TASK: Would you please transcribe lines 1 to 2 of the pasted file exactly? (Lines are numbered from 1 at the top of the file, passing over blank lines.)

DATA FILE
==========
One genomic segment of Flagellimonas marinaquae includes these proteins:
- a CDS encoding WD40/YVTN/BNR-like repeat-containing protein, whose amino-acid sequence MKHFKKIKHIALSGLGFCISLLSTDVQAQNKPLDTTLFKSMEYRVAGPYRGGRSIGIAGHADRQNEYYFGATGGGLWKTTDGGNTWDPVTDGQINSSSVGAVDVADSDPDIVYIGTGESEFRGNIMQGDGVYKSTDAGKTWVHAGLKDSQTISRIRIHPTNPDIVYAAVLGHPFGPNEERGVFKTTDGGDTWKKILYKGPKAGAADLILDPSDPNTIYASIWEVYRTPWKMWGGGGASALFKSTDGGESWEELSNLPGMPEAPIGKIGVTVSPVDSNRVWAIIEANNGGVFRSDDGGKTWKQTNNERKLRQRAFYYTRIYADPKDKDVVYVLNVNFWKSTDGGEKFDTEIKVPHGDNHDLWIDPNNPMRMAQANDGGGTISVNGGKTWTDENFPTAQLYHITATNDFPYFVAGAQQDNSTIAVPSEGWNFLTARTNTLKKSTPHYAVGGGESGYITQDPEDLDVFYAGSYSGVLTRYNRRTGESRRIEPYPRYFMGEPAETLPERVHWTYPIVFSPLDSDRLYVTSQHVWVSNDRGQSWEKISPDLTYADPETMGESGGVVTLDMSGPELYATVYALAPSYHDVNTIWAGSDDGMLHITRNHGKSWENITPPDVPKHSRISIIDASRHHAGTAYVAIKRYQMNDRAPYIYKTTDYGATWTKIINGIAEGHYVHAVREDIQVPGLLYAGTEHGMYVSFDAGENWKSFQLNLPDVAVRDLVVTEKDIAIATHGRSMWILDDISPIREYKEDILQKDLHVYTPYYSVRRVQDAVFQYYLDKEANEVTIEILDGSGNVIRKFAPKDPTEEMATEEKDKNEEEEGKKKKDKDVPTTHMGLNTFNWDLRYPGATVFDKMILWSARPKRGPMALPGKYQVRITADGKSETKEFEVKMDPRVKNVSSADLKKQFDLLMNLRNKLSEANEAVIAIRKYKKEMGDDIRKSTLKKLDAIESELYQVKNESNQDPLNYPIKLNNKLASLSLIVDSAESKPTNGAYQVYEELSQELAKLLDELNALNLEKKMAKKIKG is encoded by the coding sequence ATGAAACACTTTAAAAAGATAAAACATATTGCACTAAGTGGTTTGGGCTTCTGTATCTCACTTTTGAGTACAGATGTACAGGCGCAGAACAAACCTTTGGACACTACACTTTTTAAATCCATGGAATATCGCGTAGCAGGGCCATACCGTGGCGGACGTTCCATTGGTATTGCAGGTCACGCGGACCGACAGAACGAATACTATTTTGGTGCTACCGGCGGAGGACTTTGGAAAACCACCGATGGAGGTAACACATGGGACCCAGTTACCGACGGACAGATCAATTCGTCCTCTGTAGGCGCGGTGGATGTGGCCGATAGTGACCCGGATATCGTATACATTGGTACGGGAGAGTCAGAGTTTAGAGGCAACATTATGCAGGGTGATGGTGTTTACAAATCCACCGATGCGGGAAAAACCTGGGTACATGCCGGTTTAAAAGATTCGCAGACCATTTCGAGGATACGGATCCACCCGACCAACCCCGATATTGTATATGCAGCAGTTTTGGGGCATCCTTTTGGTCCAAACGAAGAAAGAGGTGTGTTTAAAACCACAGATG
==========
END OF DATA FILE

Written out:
One genomic segment of Flagellimonas marinaquae includes these proteins:
- a CDS encoding WD40/YVTN/BNR-like repeat-containing protein, whose amino-acid sequence MKHFKKIKHIALSGLGFCISLLSTDVQAQNKPLDTTLFKSMEYRVAGPYRGGRSIGIAGHADRQNEYYFGATGGGLWKTTDGGNTWDPVTDGQINSSSVGAVDVADSDPDIVYIGTGESEFRGNIMQGDGVYKSTDAGKTWVHAGLKDSQTISRIRIHPTNPDIVYAAVLGHPFGPNEERGVFKTTDGGDTWKKILYKGPKAGAADLILDPSDPNTIYASIWEVYRTPWKMWGGGGASALFKSTDGGESWEELSNLPGMPEAPIGKIGVTVSPVDSNRVWAIIEANNGGVFRSDDGGKTWKQTNNERKLRQRAFYYTRIYADPKDKDVVYVLNVNFWKSTDGGEKFDTEIKVPHGDNHDLWIDPNNPMRMAQANDGGGTISVNGGKTWTDENFPTAQLYHITATNDFPYFVAGAQQDNSTIAVPSEGWNFLTARTNTLKKSTPHYAVGGGESGYITQDPEDLDVFYAGSYSGVLTRYNRRTGESRRIEPYPRYFMGEPAETLPERVHWTYPIVFSPLDSDRLYVTSQHVWVSNDRGQSWEKISPDLTYADPETMGESGGVVTLDMSGPELYATVYALAPSYHDVNTIWAGSDDGMLHITRNHGKSWENITPPDVPKHSRISIIDASRHHAGTAYVAIKRYQMNDRAPYIYKTTDYGATWTKIINGIAEGHYVHAVREDIQVPGLLYAGTEHGMYVSFDAGENWKSFQLNLPDVAVRDLVVTEKDIAIATHGRSMWILDDISPIREYKEDILQKDLHVYTPYYSVRRVQDAVFQYYLDKEANEVTIEILDGSGNVIRKFAPKDPTEEMATEEKDKNEEEEGKKKKDKDVPTTHMGLNTFNWDLRYPGATVFDKMILWSARPKRGPMALPGKYQVRITADGKSETKEFEVKMDPRVKNVSSADLKKQFDLLMNLRNKLSEANEAVIAIRKYKKEMGDDIRKSTLKKLDAIESELYQVKNESNQDPLNYPIKLNNKLASLSLIVDSAESKPTNGAYQVYEELSQELAKLLDELNALNLEKKMAKKIKG is encoded by the coding sequence ATGAAACACTTTAAAAAGATAAAACATATTGCACTAAGTGGTTTGGGCTTCTGTATCTCACTTTTGAGTACAGATGTACAGGCGCAGAACAAACCTTTGGACACTACACTTTTTAAATCCATGGAATATCGCGTAGCAGGGCCATACCGTGGCGGACGTTCCATTGGTATTGCAGGTCACGCGGACCGACAGAACGAATACTATTTTGGTGCTACCGGCGGAGGACTTTGGAAAACCACCGATGGAGGTAACACATGGGACCCAGTTACCGACGGACAGATCAATTCGTCCTCTGTAGGCGCGGTGGATGTGGCCGATAGTGACCCGGATATCGTATACATTGGTACGGGAGAGTCAGAGTTTAGAGGCAACATTATGCAGGGTGATGGTGTTTACAAATCCACCGATGCGGGAAAAACCTGGGTACATGCCGGTTTAAAAGATTCGCAGACCATTTCGAGGATACGGATCCACCCGACCAACCCCGATATTGTATATGCAGCAGTTTTGGGGCATCCTTTTGGTCCAAACGAAGAAAGAGGTGTGTTTAAAACCACAGATG